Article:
Zero balance, no more checks to write.  The farm is officially all ours now.  We are giddy with excitement!  I look at this picture and I'm instantly transported from this noisy, obnoxious rat-race of a city to a place where you hear nothing but cows and the wind in the corn. 
One day...
So I suppose it's some kind of strange synchronicity that Mary Ann over at Calamity Acres posted about a story she had read over at This Old House Too about an old farmer in Vermont named Romaine Tenney. 
I hadn't heard this story before and it touched me so much that I cried after I read it.  This man who loved his community, his family, his old farmstead where he was born, his land - he loved it all so much that he died for it.  I know the way I feel about our acreage and I'm sure it doesn't even come close to the depth of feeling that he had about his.  If you have a moment, please read the story of Romaine Tenney and how he lost his life because of "progress".
Here in Kansas City, they have bulldozed 100+ year old houses to build freeways.  The University of Missouri-Kansas City used eminent domain in the late 1990's to buy up entire neighborhoods for a research center that they never built (read about it here). In Merriam, Kansas, they forced a used car dealer out with eminent domain so that the BMW dealership could expand and increase the city's tax coffers.  And they bulldozed 150 houses and farms to clear way for Nascar's new Kansas Speedway, a ruling that the Kansas Supreme Court upheld as "public purpose".  (Source: here).  Now is that a lawful use of eminent domain!?  I think not.
God bless you, Romaine Tenney.  The world needs more people like you in it. Having read your story, I will never forget it.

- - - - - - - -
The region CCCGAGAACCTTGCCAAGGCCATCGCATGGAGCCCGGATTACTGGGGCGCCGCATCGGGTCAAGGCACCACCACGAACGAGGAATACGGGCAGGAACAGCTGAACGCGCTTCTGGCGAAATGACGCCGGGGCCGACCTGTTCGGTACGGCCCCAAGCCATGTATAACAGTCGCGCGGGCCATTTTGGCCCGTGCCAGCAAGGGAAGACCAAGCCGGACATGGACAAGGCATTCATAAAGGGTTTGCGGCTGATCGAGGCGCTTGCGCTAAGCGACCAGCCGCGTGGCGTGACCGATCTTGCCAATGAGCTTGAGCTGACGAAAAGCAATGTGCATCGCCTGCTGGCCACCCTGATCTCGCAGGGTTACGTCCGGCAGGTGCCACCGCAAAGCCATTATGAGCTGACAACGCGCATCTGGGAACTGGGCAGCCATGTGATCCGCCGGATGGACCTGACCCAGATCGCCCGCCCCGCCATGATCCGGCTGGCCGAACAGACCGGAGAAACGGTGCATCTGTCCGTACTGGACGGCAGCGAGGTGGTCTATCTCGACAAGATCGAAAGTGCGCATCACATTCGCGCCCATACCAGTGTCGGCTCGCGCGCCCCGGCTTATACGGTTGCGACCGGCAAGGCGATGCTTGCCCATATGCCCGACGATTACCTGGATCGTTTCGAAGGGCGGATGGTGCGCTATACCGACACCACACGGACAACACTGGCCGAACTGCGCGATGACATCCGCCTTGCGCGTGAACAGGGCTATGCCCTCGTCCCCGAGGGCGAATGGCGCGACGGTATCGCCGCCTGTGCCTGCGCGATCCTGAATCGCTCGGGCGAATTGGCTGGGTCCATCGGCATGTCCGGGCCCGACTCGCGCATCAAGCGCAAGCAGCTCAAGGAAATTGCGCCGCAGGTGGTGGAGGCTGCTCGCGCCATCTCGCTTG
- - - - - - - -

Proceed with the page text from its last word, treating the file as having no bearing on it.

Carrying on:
New Feature: Events Calendar

Monday, March 04, 2013

You can tell it's almost Spring by the stack of seed catalogs on my desk and the tons of emails in my inbox about garden shows, seed swaps, tomato grafting, sheep shearing and a dizzying array of other events.  There are so many exciting opportunities just in March alone!  Here are just a few I'll be attending:

  • Worm Composting and Hot Compost Workshop (thanks to Christine @ TheDeadlyNightshade!)
  • Urban Fruit Production Seminar
  • Eat Local! Organic Expo
  • 2-part Webinar: Grazing Goats

A good friend of mine got me a "Farms and Barns" wall calendar for Christmas and I was trying to keep track of all these classes and workshops on it, but it quickly got untenable.  So then I started putting them all on my Google calendar so that my phone will alert me when something's coming up.

(I can't help it...I was watching "Despicable Me last night)
Maybe my readers would be interested in a calendar that shows all the events also?  By jiffy, what a great idea.

So I've done just that.  I've compiled a list of all the upcoming gardening\farming\livestock webinars, workshops, and classes that I know about into one place for you right here on the Cranky Puppy blog. Just click on "Events" on the menu bar up there.

You can change from "Week" to "Month" views by clicking in the upper right-hand corner of the calendar.  Click on "Agenda" to see a longer list of dates with the complete titles. 

Agenda view is easier to read.
Honestly, I like this view the best.

Double-click on an event to view more details about the event - I've included the original source, location and time, how to register, etc. Please note that some of these events require advance registration and are not free!  So, if you're interested in something, make sure you read closely and understand what's required to attend.

Finally, you can also click from the details page and add the event to your own calendar.  Easy peasy!

Before I end this post, I'd like to say one thing about the University extension offices.  They are a great wealth of information and many of their resources are absolutely free.  If you haven't checked out your local extension office, you should.  And you know what else is awesome?  You don't even have to be in the same state to register and listen to their webinars.  So think outside the box and look at some other extension offices in other states.  (Or wait and see what I put up on the new calendar!)

I hope you find this new calendar as useful as I have!  Oh...and if you have events that you'd like for me to add, please hit the "Email me!" button at the top of the blog.  Thanks!